A plication for GRAD)E 6 ASSESSMENT` 2007
Company Secretary/M.,I.S. Executive
Banks DIHf Limited
Thirst Park. Georgetown.

ClOSing Date for Application is Friday August 3, 2007


Page XX


Sunday Chronicle July 29, 2007


burn sufferers for various esophageal complaints, including GERD,
which can develop into the potentially precancerous Barr~ett's
esophagus. Unlike an endoscopy, in which you're sedated and a
lighted tube is snaked down your throat, a capsule camera leaves
you wide awake and is finished within 20 minutes, says Pillcam
guru David Fleischer, M.D., a staff physician in gastroenterology
and hepatology, and professor of medicine at Mayo Clinic College
of Medicine. If anesthesia makes you sick, the capsule camera may
be for you.

LOWER-BACK SURGERY
Since the 1980s, operations for lower-back pain and sciatica
have increased roughly 50 percent, from approximately 200,000 to
more than 300,000 surgeries annually in the United States. That
rise is largely due to minimally invasive advances that include en-
doscopic keyhole tools used in tandem with magnified video out-
put.
To its credit, surgery endoscopicc or the traditional lumbar-disc
repair) does relieve lower-back pain in 85 to 90 percent of cases,
does say. "Yet the relief is sometimes temporary," says Christo-
pher Centeno, M.D., director of the brand new Centeno-Schultz
Pain Clinic near Denver, Colorado. And that adds up to tens of
thousands of frustrated patients who find the promise of surgery
was overwrought or short-lived.

WHAT TO DO INSTEAD
Try painkillers and exercise. Despite the relentless nature of
lower-back pain, the most common cause is a relatively minor prob-
lem muscle strain not disc irritation, disc rupture, or even a
bone problem, experts say. Despite its severity, this type of spine


I




t; i


t.~.


Child's NaInC.


5oeain ,


From page XIX

away after the popular procedure, which involves wrapping
a part of the stomach around the weak part of the esophagus.
'"That may be because surgery doesn't directly affectbhealing
capacity or dietary or lifestyle choices, which in turn can lead to
recurrence in a hurry," he says.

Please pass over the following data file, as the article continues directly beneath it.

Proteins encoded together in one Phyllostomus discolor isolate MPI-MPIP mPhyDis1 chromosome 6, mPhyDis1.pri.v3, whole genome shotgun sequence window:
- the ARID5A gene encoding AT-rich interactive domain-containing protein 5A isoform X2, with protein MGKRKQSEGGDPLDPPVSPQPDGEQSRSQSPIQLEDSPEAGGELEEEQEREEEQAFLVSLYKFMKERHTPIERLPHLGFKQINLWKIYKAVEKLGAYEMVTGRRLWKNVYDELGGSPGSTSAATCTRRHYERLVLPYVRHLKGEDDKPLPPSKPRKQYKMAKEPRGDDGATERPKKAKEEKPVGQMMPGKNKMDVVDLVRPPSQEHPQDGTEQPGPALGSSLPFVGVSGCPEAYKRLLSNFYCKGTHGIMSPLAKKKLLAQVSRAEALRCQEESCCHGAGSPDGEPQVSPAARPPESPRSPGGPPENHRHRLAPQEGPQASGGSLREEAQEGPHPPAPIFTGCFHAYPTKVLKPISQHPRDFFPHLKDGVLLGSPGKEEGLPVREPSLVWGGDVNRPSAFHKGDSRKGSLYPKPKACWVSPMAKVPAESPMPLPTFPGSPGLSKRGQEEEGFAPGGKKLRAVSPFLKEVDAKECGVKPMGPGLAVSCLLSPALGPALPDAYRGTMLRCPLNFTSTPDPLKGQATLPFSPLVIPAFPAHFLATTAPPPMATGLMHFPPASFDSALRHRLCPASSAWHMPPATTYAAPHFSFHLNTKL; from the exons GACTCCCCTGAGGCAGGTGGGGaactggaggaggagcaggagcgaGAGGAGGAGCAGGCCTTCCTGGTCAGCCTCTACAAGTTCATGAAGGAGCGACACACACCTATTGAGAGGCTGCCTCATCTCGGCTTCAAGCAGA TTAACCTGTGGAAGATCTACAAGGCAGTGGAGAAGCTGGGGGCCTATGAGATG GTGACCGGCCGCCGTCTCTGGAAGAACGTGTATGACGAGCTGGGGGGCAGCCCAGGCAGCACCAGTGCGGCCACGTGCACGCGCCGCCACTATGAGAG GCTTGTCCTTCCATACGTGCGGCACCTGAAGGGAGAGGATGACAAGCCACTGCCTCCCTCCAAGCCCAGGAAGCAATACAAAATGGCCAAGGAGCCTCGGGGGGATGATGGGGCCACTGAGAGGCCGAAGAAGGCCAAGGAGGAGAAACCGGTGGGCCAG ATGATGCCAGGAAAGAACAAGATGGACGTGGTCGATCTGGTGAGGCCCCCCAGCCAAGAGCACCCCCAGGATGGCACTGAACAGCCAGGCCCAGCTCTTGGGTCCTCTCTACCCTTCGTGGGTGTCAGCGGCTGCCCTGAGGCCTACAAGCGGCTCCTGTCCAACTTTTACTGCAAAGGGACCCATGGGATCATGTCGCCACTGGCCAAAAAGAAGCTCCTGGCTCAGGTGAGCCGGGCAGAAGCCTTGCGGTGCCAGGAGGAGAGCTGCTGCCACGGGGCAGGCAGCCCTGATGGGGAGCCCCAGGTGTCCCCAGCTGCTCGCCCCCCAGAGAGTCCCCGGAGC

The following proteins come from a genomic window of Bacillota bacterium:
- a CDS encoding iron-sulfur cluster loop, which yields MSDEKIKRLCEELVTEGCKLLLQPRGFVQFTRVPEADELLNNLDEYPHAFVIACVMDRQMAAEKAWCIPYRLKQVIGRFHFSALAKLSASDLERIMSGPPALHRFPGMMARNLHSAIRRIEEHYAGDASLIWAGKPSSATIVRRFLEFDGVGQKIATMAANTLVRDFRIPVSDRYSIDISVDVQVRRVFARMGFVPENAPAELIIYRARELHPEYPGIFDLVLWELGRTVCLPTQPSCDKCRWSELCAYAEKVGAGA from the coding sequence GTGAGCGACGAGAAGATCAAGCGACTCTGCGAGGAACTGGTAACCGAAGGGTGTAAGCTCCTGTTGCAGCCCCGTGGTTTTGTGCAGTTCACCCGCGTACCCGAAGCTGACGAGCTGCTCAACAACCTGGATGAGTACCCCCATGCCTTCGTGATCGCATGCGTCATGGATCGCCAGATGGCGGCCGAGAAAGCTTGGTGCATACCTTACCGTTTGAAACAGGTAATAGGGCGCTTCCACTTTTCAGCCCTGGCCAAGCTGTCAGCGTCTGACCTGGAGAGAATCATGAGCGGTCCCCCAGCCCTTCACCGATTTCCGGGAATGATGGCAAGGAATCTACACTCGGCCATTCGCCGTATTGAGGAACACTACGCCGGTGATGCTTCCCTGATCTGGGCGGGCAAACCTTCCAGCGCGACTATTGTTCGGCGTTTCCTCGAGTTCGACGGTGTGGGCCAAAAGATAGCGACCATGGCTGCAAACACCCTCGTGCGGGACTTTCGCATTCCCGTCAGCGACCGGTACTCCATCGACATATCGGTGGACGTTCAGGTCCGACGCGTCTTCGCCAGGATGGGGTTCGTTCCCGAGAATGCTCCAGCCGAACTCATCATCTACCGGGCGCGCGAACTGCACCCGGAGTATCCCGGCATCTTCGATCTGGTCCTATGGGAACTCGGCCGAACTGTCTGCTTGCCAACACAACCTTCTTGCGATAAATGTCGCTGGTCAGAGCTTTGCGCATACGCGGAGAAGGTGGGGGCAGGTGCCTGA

The surgery can come undone, and side effects may include
bloating and trouble swallowing. Remes-Troche believes it's best
for very serious cases of long-standing gastroesophageal reflux dis-
ease, or GERD, or for those at risk of Barrett's esophagus, a dis-
ease of the upper gastrointestinal tract that follows years of heart-
burn affliction and can be a precursor to esophageal cancer.

WHAT TO DO INSTEAD
Make lifestyle changes. A combination of diet, exercise, and acid-
reducing medication may help sufferers beat the burn without go-
ing under the knife. But it's a treatment that requires perseverance.
"It took me four years of appointments, diets, drugs, sleeping
on slant beds and even yoga to keep my heartburn manage-
able," says Debbie Bunten, 44, a Silicon Valley business-develop-
ment manager for a software firm, who was eager to avoid surgery.
"But I did it, and am glad I did." Health.com: Feel better, naturally
Pose for a picture. Another technological development can make
a heartburn diagnosis easier to swallow a tiny camera pill that
beams pictures of your esophagus (14 shots per second) through
your neck to a receiver or computer in the doctor's office; it passes
harmlessly out of your system four to six hours later. The device
can be used instead of standard endoscopy to screen chronic-heart-


SSchool Attendedc:

Exammnation'iNunib~er:





7070a'














t 0




mt f Oh r


(BBC News) Mothers who gain or lose lots
of weight between pregnancies could be put-
ting their baby at risk, say experts.
Fluctuating weight ups the risk of dangerously high
blood pressure and diabetes in the mother, and the chance
of stillbirth, research suggests.
The work by Dublin-based specialists is in the British
Medical Journal.
They said pregnancy was "one of the most nutrition-
ally demanding periods offa woman's life" and women
needed to be aware of the inriplications of weight.
The work was authored by Jennifer Walsh, a spe-
cialist registrar in obst~tries and gynaecology at
Coombe Women's Hospital, Dublin, and Deirdre
Murphy, professor of obstetrics at Trinity College, Uni-
versity of Dublin.
Women of normal weight are often advised to avoid pil-
ing on the pounds between p egnancies and obese women
are told to shed excess pounds before pregnancy.